I’ve got the toy chest all assembled and am finalizing the details.
I first assembled the front frame and panel and then glued on the curved K parts. I only glued the curved parts into the middle third or so of the panel, allowing the rest of the panel to float behind the K. I did put some slotted screws out in that area so the curve would stay attached to the panel throughout.
With the front assembled, I went ahead and did the back and sides, simple frame and panel assembly with the domino joints.
The front needed some final additions, including the small serif details on the outer edges of the K, some glue blocks and other odds and ends. All those went on easily and now need to be finished to match the rest of the case.
All the frame and panel parts have already been pre-finished on the outside. The process was 3-4 coats of diluted boiled linseed oil, followed by a couple coats of shellac (brushed), followed by one coat of shellac rubbed on. I then rubbed-out finish with steel wool and will finally followup with some wax.
The last two steps are to apply finish and install the countertops.
The problem with brushing or wiping finish onto this end grain countertop is that the red dust from the padauk will run over the white maple, turning it pink. I know this because I’ve done it. So – my solution is to flood the surface with finish and move it around by tilting the countertop – or very lightly using a brush to push it around the top. This worked really well for cutting boards (which were much smaller), but less so for this countertop. I did have to use some light brushing and that unfortunately caused some running of the dust. It’s not enough to notice, particularly in such a large surface. If I were to do it over, I’d probably spray on some shellac as a sealer first, and then finish from there.
I put on about six or seven coats of General Finishes HP Top Coat, sanding in between. It went quickly – no trouble. I started with around 220 grit and moved up to 320 and 400 for the final coats.
Installation went without a hitch. There are base cabinets on either side of the range, and two countertop sections sit on top of those. The third strateches between them, along the back behind the range. There’s some plywood stretchers, attached to each cabinet, that support the third countertop across the back. All three are cantilvered about 12″ off the back and with the plywood sub-base, there is almost no flexing and no need for additional support. I simply screwed through the cabinets into the countertops to hold them in place. A little clear silicon along the joint between sections.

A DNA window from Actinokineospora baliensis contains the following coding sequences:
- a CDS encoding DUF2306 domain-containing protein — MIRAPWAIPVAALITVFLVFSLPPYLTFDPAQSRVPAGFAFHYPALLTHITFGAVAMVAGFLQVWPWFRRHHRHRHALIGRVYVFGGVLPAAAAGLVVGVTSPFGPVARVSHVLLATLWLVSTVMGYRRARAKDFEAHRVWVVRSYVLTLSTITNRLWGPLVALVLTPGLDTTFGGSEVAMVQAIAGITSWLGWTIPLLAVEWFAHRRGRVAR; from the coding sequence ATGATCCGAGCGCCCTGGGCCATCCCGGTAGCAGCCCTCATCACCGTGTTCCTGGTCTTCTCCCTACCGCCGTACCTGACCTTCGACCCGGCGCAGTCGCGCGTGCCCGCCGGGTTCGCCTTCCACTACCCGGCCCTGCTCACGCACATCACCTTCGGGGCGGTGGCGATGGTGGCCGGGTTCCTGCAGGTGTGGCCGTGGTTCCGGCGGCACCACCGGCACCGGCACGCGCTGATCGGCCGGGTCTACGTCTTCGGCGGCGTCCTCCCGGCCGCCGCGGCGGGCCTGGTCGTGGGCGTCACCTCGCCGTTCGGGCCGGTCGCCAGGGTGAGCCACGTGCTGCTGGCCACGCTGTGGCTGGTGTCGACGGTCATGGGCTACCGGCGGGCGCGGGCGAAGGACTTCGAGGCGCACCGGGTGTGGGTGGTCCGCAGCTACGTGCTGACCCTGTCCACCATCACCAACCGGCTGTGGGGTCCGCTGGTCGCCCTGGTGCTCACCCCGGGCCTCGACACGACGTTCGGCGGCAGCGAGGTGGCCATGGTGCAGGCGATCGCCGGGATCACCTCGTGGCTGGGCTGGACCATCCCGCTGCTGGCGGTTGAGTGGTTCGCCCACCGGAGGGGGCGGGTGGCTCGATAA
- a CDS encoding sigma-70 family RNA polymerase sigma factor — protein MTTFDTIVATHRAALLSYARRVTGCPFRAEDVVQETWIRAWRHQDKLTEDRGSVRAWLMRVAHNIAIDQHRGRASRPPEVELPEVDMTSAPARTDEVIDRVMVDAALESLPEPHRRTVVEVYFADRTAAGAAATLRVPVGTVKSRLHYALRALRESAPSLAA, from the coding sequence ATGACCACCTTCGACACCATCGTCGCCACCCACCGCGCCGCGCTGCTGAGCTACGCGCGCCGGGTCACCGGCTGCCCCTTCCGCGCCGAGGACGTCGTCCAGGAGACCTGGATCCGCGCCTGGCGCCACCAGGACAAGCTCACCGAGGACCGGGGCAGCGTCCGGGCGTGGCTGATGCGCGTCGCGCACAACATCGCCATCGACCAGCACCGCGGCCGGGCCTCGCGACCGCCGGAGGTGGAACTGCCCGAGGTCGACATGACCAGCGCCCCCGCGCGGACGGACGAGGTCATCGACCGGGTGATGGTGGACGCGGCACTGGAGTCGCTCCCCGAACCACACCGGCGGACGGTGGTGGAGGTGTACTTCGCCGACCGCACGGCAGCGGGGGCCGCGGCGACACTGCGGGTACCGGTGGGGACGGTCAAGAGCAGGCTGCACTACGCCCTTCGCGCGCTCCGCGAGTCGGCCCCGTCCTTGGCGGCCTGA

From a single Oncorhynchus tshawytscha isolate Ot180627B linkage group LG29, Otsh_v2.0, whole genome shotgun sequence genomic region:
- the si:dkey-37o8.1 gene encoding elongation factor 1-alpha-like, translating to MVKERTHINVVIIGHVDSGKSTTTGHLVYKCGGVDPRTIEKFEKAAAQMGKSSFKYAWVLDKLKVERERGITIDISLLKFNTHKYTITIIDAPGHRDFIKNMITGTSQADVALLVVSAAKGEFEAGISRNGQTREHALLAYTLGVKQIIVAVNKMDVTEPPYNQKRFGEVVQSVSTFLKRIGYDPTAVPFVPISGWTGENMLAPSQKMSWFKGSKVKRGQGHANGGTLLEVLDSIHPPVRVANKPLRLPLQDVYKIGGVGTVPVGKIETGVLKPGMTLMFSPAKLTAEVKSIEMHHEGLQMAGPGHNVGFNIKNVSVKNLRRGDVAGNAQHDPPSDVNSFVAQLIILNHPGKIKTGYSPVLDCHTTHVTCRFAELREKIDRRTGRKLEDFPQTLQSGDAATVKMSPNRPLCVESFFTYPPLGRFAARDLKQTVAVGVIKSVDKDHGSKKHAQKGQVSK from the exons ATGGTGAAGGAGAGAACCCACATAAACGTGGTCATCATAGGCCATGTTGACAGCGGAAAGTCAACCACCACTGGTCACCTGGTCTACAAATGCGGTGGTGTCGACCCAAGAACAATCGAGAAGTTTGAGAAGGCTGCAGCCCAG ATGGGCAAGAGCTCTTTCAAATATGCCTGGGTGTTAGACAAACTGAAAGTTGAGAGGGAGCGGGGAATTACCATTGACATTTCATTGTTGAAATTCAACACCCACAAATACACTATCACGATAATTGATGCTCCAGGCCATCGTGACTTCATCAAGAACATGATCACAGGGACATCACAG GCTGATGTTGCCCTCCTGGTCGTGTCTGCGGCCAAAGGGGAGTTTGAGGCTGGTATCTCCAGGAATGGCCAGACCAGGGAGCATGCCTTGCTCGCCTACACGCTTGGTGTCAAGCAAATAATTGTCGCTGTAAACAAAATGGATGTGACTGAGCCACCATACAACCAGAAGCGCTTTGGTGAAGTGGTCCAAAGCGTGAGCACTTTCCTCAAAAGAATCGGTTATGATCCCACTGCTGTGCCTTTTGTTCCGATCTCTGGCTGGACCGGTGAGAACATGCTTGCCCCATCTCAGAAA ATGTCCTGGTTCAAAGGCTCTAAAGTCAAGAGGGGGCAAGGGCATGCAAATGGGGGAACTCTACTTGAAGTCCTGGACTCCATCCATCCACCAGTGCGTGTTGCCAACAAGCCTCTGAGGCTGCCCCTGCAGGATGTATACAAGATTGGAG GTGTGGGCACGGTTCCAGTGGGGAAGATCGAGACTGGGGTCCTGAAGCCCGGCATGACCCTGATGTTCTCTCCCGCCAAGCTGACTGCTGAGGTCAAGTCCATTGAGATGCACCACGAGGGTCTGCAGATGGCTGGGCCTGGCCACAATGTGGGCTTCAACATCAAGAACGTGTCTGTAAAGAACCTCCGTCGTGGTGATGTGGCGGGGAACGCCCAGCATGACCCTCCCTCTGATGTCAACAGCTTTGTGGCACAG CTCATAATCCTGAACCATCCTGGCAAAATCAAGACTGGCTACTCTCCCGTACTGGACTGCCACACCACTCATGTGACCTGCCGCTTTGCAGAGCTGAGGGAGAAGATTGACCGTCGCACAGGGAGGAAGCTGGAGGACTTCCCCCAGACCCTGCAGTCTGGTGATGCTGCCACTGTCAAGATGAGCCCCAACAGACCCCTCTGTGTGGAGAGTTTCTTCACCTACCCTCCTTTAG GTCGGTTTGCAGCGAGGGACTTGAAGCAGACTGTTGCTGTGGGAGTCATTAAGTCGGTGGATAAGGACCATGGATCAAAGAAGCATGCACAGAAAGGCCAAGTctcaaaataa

I ripped a single straight cut across the back where all three countertops align. Then applied the 1″ padauk edging all the way around. Cutting each piece to length as I went. Once that was all in place, it was taken back off, rounded over, sanded, finished, and put back on. Then a couple more coats of finish over the entire surface plus edging. Finally finished with some wax.
The whole thing looks absolutely gorgeous in place. It’s now ready to be put to use.
I’m designing a frame and panel made of cherry that has a curly maple onlay. The frame will be solid cherry about 7/8″ thick and the panel will be 1/2″ cherry veneer plywood. The panel will be placed in a 1/2″ rabbet on the backside of the frame pieces.
On the panel I’m going to place 1/8″ thick curly maple strips in a sort of free-form that mimics the look of birch trees. (Please pardon the poor interpretation in the image – my sketchup skills make it look more like palm trees than birches).
In terms of looks, I want the cherry (both frame and panel) to be pretty dark – a natural cherry look typically seen when finished with oil. However, the curly maple pieces I want to be very white – what I can accomplish easily with a water based poly (no oil to give any amber). I don’t mind, and would actually prefer, to put the final coat(s) of finish on the whole thing to give a uniform gloss (thinking pretty shiny for the final finish).
So, the question is: How would you finish this? What would be the steps in building (pre-finish?), application of finish and types of finish?
To start things off, here is what I’m contemplating. Put blue tape on the panel and lay the curly maple pieces in place. Use a razor knife to carefully cut out the blue tape into the shape of the maple pieces. Finish the cherry with an oil/varnish blend (my goto for cherry), avoiding the taped-off sections. Meanwhile, finish the curly maple with a water-based poly. Remove tape, glue on curly maple onlay.
Unfortunately not sure if/what I can apply as a topcoat to the whole piece at that point? And plus that’s some tricky taping, cutting, etc – not looking forward to that.
I’d really appreciate thoughts and comments on this one to help me out.